By bike: Lincoln offers a HireBike scheme on the Brayford Waterfront (outside Royal William IV pub). Rent a bike for free for up to 30 minutes. £1 per hour is charged thereafter. The Water Rail Way also offers a purpose-built off-road cycle path that follows 33 miles of the River Witham.
By air: Humberside is the closest airport to Lincoln. Most flights connect from Amsterdam. Doncaster Sheffield Airport is less than an hour away by car and offers a wider selection of international flights. All major London airports are three hours away by train or can be reached by car via the A1.
Things to do in Lincoln
The standout features of Lincoln are its English Gothic Cathedral and Norman Castle, which dominate the local architecture.
When it was first erected, the central wooden cathedral spire was said to have surpassed the height of Egypt’s Great Pyramids as the world’s tallest man-made structure. Sadly, the spire has not survived, but you can take a tower tour for great views over the city.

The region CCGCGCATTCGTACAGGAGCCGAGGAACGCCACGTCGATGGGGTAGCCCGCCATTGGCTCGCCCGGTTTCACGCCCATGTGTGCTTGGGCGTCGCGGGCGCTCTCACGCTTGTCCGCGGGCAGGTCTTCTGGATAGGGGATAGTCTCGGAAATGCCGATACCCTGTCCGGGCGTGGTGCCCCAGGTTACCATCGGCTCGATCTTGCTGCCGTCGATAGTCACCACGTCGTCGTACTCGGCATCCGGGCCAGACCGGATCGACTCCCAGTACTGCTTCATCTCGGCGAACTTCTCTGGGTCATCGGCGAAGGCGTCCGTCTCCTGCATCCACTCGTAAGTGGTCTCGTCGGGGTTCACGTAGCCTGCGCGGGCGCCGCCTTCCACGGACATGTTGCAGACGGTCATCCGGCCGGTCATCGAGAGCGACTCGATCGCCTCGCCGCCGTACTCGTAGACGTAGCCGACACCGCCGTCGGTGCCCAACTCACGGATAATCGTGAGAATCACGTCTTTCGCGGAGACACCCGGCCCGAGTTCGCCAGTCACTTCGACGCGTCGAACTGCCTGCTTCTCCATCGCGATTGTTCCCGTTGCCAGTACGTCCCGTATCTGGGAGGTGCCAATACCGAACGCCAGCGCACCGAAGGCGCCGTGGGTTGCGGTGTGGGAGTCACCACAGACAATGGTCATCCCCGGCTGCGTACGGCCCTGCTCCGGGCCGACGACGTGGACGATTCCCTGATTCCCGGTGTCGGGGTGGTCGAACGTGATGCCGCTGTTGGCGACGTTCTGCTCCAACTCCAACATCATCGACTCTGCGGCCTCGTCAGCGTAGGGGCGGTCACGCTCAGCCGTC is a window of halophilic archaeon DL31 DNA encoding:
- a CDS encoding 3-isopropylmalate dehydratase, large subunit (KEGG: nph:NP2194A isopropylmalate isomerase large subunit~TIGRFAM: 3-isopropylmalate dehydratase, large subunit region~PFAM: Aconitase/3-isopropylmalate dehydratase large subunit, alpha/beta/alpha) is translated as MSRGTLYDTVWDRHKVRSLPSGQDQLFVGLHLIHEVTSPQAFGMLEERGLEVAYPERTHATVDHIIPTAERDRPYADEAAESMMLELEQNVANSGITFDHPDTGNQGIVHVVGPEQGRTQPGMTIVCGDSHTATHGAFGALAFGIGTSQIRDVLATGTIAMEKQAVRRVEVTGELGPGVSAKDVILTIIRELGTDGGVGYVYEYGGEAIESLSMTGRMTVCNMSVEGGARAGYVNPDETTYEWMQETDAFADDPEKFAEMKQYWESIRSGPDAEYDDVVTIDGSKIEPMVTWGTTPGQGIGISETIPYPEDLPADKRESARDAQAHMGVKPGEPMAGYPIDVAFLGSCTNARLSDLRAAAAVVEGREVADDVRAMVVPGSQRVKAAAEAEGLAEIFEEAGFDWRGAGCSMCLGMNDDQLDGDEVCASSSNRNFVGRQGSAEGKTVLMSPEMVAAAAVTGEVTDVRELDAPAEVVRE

Lincoln Castle was built as a fortress by order of William the Conqueror in the 11th century. It’s a must-visit for those who appreciate the fascinating history of England, as one of only four surviving Magna Carta documents is preserved within its walls.
The cultural vibe of this city is reflected by the most popular live entertainment venue of Lincoln Drill Hall. It hosts an annual programme of performance arts, music, literature, comedy and youth events.
Head to Theatre Royal for musicals and drama performances, or for something more contemporary, try The Engine Shed. It opened in 2006 and has hosted some of the biggest names currently in the charts. The venue also has vintage fairs during daytime hours.